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  1. keannu's Avatar
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    #1

    designated an area

    Since traffic will be designated an area high above the ground, human activities can take place below the transit system in complete safety, leading to a dramatic drop in the number of deaths and injuries sustained while in transit and while walking about the city. Existing roads can be dug up and grassed over, or planted with low growing bushes and trees. The look of the city is expected to improve considerably for both pedestrians and for people using the System.
    ======================
    Isn't "at" missing in the middle?ince traffic will be designated (at) an area

  2. Raymott's Avatar
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    #2

    Re: designated an area

    No. Traffic is allotted/assigned an area high above the ground. This is done before there is any traffic up there.
    They are not designated/assigned the area once they get up there.

  3. keannu's Avatar
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    #3

    Re: designated an area

    Why isn't it "a designated area"?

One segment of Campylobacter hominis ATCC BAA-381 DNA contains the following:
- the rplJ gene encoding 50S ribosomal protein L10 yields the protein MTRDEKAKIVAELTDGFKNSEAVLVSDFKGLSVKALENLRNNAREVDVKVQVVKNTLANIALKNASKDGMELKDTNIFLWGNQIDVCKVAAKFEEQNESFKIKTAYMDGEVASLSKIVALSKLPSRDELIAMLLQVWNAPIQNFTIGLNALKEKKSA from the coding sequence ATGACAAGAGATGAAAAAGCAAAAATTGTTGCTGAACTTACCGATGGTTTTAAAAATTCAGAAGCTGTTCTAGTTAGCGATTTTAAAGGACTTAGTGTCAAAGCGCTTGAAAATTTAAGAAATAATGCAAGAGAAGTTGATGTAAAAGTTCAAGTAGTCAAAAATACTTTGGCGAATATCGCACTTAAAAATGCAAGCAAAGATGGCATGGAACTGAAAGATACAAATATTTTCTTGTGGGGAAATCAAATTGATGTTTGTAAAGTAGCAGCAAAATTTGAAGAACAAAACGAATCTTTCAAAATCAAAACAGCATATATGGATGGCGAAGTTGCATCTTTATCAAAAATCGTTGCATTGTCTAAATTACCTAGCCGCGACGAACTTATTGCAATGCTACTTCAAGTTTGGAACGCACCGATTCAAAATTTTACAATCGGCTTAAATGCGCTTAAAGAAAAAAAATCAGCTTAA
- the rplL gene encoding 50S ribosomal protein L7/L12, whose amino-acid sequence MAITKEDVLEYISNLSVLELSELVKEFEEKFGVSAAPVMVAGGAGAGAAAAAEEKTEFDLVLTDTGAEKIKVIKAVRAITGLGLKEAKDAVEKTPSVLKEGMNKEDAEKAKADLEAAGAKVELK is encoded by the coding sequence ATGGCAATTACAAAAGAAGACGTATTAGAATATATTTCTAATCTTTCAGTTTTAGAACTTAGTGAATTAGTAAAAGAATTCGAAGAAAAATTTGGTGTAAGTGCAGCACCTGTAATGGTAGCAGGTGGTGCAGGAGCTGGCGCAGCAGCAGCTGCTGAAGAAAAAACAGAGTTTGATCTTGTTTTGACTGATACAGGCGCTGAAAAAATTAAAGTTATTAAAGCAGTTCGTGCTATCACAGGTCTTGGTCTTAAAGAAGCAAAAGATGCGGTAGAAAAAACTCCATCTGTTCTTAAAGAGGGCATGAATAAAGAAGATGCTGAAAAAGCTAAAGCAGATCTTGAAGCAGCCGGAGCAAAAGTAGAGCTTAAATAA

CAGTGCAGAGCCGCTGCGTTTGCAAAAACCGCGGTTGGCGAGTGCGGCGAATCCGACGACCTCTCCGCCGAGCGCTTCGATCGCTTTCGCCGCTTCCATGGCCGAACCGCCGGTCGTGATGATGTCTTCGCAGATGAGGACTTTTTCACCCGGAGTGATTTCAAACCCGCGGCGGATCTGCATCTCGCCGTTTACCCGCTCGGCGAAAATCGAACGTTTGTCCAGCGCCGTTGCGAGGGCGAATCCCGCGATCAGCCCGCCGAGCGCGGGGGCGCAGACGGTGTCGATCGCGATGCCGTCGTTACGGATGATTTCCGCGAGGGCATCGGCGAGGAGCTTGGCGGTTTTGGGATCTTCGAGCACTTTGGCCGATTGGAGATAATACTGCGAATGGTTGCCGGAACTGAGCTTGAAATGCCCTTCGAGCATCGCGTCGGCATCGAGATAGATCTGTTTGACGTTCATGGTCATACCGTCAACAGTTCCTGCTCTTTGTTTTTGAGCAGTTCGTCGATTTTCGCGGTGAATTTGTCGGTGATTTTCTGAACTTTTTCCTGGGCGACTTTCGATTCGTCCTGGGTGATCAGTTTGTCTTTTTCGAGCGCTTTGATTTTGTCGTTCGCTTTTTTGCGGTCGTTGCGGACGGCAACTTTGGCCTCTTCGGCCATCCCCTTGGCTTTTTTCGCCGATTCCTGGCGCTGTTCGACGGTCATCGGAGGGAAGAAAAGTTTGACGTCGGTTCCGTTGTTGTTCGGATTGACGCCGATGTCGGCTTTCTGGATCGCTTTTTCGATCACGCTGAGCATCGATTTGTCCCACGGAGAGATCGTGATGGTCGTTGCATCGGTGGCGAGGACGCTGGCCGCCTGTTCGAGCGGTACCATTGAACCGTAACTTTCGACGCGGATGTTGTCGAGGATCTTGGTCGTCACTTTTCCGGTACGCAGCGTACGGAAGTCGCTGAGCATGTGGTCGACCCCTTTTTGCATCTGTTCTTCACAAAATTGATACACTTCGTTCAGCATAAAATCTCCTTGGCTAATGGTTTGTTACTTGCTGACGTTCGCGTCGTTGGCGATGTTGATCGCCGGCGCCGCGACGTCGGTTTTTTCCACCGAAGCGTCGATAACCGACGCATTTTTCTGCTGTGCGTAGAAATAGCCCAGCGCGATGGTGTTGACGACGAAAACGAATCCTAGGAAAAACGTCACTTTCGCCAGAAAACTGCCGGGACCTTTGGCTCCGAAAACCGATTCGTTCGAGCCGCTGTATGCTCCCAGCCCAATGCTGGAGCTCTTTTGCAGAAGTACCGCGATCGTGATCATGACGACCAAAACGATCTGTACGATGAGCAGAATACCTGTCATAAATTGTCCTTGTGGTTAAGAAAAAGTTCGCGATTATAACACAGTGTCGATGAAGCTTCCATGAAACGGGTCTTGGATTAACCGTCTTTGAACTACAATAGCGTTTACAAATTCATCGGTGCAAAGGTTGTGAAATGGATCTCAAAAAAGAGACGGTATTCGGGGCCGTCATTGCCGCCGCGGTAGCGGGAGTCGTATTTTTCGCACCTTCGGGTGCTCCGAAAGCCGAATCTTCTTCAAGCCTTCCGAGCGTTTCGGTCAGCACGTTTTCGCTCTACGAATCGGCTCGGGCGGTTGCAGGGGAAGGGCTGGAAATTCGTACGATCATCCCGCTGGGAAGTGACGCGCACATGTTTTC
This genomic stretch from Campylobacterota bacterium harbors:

4. emsr2d2's Avatar
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    #4

    Re: designated an area

    If you read "designated" as "given" or "assigned to", you should see why.
    Remember - if you don't use correct capitalisation, punctuation and spacing, anything you write will be incorrect.

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    #5

    Re: designated an area

    Designated doesn't work in the sentence. Assigned would be a good replacement.
    I am not a teacher.

  5. Charlie Bernstein's Avatar
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    #6

    Re: designated an area

    Yes. Assigned is a much better word choice.
    I'm not a teacher. I speak American English. I've tutored writing at the University of Southern Maine and have done a good deal of copy editing and writing, occasionally for publication.

  6. Raymott's Avatar
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    #7

    Re: designated an area

    Quote Originally Posted by keannu View Post
    Why isn't it "a designated area"?
    Because "will be designated (or assigned)" is a verb. future passive.
    "Designated" is not an adjective.

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